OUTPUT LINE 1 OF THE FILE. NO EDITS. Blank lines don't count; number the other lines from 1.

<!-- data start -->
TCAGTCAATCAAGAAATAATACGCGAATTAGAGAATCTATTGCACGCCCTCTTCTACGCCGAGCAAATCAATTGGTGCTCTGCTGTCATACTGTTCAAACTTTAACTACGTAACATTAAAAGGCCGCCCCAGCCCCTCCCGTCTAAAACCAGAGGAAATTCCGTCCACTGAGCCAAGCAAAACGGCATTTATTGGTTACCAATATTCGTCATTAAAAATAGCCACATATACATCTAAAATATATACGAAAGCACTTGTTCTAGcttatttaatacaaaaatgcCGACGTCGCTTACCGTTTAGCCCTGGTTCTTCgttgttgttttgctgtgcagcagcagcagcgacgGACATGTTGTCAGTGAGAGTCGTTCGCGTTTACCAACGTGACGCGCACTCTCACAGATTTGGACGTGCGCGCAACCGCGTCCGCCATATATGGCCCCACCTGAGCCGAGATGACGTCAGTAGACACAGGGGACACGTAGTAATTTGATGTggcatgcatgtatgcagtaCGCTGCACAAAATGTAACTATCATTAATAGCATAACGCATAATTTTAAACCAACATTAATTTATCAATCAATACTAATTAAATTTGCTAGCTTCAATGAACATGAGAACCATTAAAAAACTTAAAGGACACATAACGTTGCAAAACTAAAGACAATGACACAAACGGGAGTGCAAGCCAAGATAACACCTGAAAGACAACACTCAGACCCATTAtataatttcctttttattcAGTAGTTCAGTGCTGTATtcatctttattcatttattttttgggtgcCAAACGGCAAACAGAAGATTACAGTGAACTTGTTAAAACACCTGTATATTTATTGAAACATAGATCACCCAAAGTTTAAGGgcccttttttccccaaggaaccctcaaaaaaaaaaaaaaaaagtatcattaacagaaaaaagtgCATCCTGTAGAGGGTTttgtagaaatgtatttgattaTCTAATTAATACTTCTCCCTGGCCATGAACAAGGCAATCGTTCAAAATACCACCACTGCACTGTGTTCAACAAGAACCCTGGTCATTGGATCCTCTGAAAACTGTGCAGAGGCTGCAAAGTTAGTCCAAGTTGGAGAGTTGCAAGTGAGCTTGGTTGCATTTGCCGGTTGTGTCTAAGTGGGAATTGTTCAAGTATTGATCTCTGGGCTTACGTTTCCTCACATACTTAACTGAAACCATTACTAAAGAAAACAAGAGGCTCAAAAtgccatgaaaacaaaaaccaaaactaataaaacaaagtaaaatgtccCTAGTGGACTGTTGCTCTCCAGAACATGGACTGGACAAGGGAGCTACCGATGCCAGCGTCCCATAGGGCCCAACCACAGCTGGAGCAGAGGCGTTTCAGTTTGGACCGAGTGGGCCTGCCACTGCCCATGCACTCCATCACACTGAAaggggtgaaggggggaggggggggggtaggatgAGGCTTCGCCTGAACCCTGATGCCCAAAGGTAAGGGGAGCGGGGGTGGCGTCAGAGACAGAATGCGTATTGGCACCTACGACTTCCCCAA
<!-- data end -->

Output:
TCAGTCAATCAAGAAATAATACGCGAATTAGAGAATCTATTGCACGCCCTCTTCTACGCCGAGCAAATCAATTGGTGCTCTGCTGTCATACTGTTCAAACTTTAACTACGTAACATTAAAAGGCCGCCCCAGCCCCTCCCGTCTAAAACCAGAGGAAATTCCGTCCACTGAGCCAAGCAAAACGGCATTTATTGGTTACCAATATTCGTCATTAAAAATAGCCACATATACATCTAAAATATATACGAAAGCACTTGTTCTAGcttatttaatacaaaaatgcCGACGTCGCTTACCGTTTAGCCCTGGTTCTTCgttgttgttttgctgtgcagcagcagcagcgacgGACATGTTGTCAGTGAGAGTCGTTCGCGTTTACCAACGTGACGCGCACTCTCACAGATTTGGACGTGCGCGCAACCGCGTCCGCCATATATGGCCCCACCTGAGCCGAGATGACGTCAGTAGACACAGGGGACACGTAGTAATTTGATGTggcatgcatgtatgcagtaCGCTGCACAAAATGTAACTATCATTAATAGCATAACGCATAATTTTAAACCAACATTAATTTATCAATCAATACTAATTAAATTTGCTAGCTTCAATGAACATGAGAACCATTAAAAAACTTAAAGGACACATAACGTTGCAAAACTAAAGACAATGACACAAACGGGAGTGCAAGCCAAGATAACACCTGAAAGACAACACTCAGACCCATTAtataatttcctttttattcAGTAGTTCAGTGCTGTATtcatctttattcatttattttttgggtgcCAAACGGCAAACAGAAGATTACAGTGAACTTGTTAAAACACCTGTATATTTATTGAAACATAGATCACCCAAAGTTTAAGGgcccttttttccccaaggaaccctcaaaaaaaaaaaaaaaaagtatcattaacagaaaaaagtgCATCCTGTAGAGGGTTttgtagaaatgtatttgattaTCTAATTAATACTTCTCCCTGGCCATGAACAAGGCAATCGTTCAAAATACCACCACTGCACTGTGTTCAACAAGAACCCTGGTCATTGGATCCTCTGAAAACTGTGCAGAGGCTGCAAAGTTAGTCCAAGTTGGAGAGTTGCAAGTGAGCTTGGTTGCATTTGCCGGTTGTGTCTAAGTGGGAATTGTTCAAGTATTGATCTCTGGGCTTACGTTTCCTCACATACTTAACTGAAACCATTACTAAAGAAAACAAGAGGCTCAAAAtgccatgaaaacaaaaaccaaaactaataaaacaaagtaaaatgtccCTAGTGGACTGTTGCTCTCCAGAACATGGACTGGACAAGGGAGCTACCGATGCCAGCGTCCCATAGGGCCCAACCACAGCTGGAGCAGAGGCGTTTCAGTTTGGACCGAGTGGGCCTGCCACTGCCCATGCACTCCATCACACTGAAaggggtgaaggggggaggggggggggtaggatgAGGCTTCGCCTGAACCCTGATGCCCAAAGGTAAGGGGAGCGGGGGTGGCGTCAGAGACAGAATGCGTATTGGCACCTACGACTTCCCCAA